CBS News is sometimes an afterthought in the network news discussion. That’s especially true in the all-important morning timeslots, when ABC’s “Good Morning America” and NBC’s “Today” battle for morning supremacy.
Look a little closer, though, and there’s been some validation of the division’s slow and steady approach, even if it isn’t winning the race. And CBS might be heading into a window of opportunity, given its emphasis on hard news reporting during a presidential campaign unlike any in recent memory.
Despite the focus on the jockeying between its rivals, “CBS This Morning” was up 9% for the official TV season — a stretch from mid-September through late May — to 3.7 million viewers on average. While that trails “GMA” (4.9 million) and “Today” (4.7 million) by sizable margins, the gap has narrowed, with those shows down 10% and 3%, respectively.
CBS can also point to growth for “CBS Evening News” under anchor Scott Pelley, which averaged 7.4 million viewers for the same period, per Nielsen data, its best performance since he was anointed five years ago.
Moreover, Pelley’s show — although still third in the network tally — has exhibited gains every year, no small feat in an age where audience fragmentation tends to drag network numbers downward.
“This is not necessarily an environment where you’d expect to see all of these positive metrics,” said CBS News president David Rhodes, adding that the network has sought to establish “a serious, hard-news positioning” across its various broadcasts.
Clearly, CBS is eager to foster the impression that its news division is on the rise. On Monday, the network issued a press release touting that CBS News programs totaled more U.S. viewers than any other broadcast network, an unorthodox yardstick that took into account the combined reach of such fare as “60 Minutes” and “Face the Nation.”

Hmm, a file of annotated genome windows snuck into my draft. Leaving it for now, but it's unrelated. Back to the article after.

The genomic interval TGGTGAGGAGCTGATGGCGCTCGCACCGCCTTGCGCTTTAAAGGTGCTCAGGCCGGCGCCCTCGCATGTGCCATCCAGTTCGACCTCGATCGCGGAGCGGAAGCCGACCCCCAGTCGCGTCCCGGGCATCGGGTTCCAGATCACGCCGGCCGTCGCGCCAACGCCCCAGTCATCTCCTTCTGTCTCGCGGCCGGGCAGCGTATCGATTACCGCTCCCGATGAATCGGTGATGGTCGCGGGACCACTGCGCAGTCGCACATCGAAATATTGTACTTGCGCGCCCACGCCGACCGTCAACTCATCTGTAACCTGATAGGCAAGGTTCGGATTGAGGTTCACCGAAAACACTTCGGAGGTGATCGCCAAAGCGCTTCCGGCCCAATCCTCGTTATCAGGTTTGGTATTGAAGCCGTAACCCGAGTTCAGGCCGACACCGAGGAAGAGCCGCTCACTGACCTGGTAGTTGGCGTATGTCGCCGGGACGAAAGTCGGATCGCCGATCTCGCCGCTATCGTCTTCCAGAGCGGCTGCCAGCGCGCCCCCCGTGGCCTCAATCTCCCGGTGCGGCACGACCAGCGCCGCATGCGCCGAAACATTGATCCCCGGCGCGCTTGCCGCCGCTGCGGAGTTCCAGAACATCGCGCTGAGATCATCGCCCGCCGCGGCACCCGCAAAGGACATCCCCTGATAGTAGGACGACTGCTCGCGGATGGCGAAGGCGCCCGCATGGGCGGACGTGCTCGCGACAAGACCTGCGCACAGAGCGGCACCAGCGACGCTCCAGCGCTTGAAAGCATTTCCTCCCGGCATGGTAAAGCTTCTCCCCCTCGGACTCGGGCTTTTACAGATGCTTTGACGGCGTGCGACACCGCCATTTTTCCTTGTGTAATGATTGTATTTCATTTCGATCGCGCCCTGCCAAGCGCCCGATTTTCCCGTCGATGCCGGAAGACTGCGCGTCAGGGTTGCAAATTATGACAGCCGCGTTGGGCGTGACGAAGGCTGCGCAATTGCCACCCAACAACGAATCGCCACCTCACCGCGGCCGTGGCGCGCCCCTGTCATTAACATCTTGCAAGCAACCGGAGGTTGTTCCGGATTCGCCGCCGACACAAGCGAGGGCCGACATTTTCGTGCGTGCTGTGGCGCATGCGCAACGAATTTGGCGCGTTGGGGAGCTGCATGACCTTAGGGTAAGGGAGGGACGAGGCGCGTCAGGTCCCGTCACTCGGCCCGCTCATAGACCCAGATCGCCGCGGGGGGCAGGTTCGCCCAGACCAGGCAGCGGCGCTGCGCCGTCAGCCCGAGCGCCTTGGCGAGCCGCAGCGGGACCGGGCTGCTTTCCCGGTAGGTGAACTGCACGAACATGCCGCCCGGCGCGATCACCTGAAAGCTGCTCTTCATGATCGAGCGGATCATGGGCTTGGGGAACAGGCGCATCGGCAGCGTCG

Several disclaimers are necessary, starting with the fact that news is no longer a three-network competition. Moreover, CBS isn’t the only outfit to reap potential benefits from the current political cycle, including, among others, CNN.
Still, the struggles that CBS News experienced in the past — from Dan Rather’s messy departure to the Katie Couric experiment on “CBS Evening News” — make its inroads notable. The gains have turned CBS into less of an also-ran in evening and morning news — the latter especially under the microscope because those early hours have become such a major cash cow for ABC and NBC.
The question is whether CBS can maintain this momentum and capitalize on heightened attention paid to news during the presidential campaign. If nothing else, Rhodes sees the results over the last year as an endorsement of the division’s guiding philosophy.
CBS ( CEO Leslie Moonves has repeatedly expressed pride in the quality and historic prestige of the news division, most recently during the network’s upfront presentation to advertisers in May. Still, the ratings lift makes it easier to justify that strategy. )
As Rhodes put it, “In this news cycle, if we were going down, that would be alarming.”